Wednesday, February 8, 2012
Review: American Dervish by Ayad Aktar
Publisher: Little Brown
Source: Personal Copy
**2012 Debut Adult Fiction Author**
Hayat is a Pakistani-American coming from a wealthy, dysfunctional family living in the outskirts of Milwaukee. His mother and father have become very americanized, both have shunned the Qur’an and the community. His parent’s marriage is fragile; his mother warns Hayat against Muslim men and wants him to be nothing like his father. His mother is depressed and lonely; she holds little details from Hayat about his father’s indiscretions. When his mother’s best friend comes to live with them from India, Hayat is immediately infatuated with her. While Mina was giving birth to her son, her husband divorced her, causing her parents great shame. Mina is distraught to be told her son would have to be given to her husband upon his seventh birthday. She escapes to America, hoping for a better life and security for her son. When Mina comes into the household, Hayat is relieved to have a change in atmosphere. He is immediately fascinated with her faith, which she openly begins to teach him. Hayat immerses himself in these teachings, but has a lot to learn about life and literal interpretations.
American Dervish is a captivating read, an amazing debut novel. Hayat is an innocent boy who quickly gets caught up in the beauty of faith, and the ugliness of stereotypes. For the first time in his life, Hayat is showered with attention by someone other than his mother. He hangs on Mina’s every word, and hopes that nothing will come between them. He does everything in his power to stay golden in her eyes. When Hayat realizes that Mina’s attention is divided by a Jewish suitor, Hayat is distressed. What comes next is a surprise, even for Hayat.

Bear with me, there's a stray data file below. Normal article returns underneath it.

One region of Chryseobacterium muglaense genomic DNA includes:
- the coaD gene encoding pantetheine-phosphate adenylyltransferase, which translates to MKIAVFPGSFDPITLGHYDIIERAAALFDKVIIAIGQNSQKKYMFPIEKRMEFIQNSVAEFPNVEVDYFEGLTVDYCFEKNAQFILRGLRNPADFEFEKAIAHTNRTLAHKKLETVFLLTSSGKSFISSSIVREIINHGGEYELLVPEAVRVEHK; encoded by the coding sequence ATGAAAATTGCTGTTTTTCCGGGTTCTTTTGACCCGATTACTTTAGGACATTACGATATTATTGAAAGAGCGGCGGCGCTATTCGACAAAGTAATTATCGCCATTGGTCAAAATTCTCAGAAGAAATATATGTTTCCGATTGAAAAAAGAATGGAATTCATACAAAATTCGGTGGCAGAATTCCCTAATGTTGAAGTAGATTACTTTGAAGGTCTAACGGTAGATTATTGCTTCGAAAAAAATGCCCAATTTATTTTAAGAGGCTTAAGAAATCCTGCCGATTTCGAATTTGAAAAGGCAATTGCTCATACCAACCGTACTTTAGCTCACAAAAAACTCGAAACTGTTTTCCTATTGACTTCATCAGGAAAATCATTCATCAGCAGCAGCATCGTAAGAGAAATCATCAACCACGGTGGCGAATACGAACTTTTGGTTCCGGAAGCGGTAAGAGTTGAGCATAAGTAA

Akhtar does not shy away from a difficult topic. There is great comfort that comes from faith, but when literal interpretations begin to cloud ones thoughts, it can be devastating. The book opens in 1990, when Hayat is in college, he begins to reflect on his past. Hayat may not be proud of his past, but he was young, naïve and misguided. Akhtar warns of the dangers that come from being narrow-minded. Tunnel vision can be devastating.
Hayat’s parents do not have likeable personalities, but their intention to give their son a better life is commendable. They want nothing but the best for Hayat however, instead of guiding him in the right direction they want nothing to do with his Qur’an curiosities. Both of his parents seem to be lost, struggling to find their place in this new world. Hayat is struggling to gain acceptance, and wants to be seen. American Dervish is an amazing coming-of-age novel that readers will love. Akhtar presents characters who are trying to make sense of the new world, trying to understand the old world, characters who are lost in the shuffle. The writing is compelling, beautiful and readable. The story is engaging and engrossing. Highly recommended!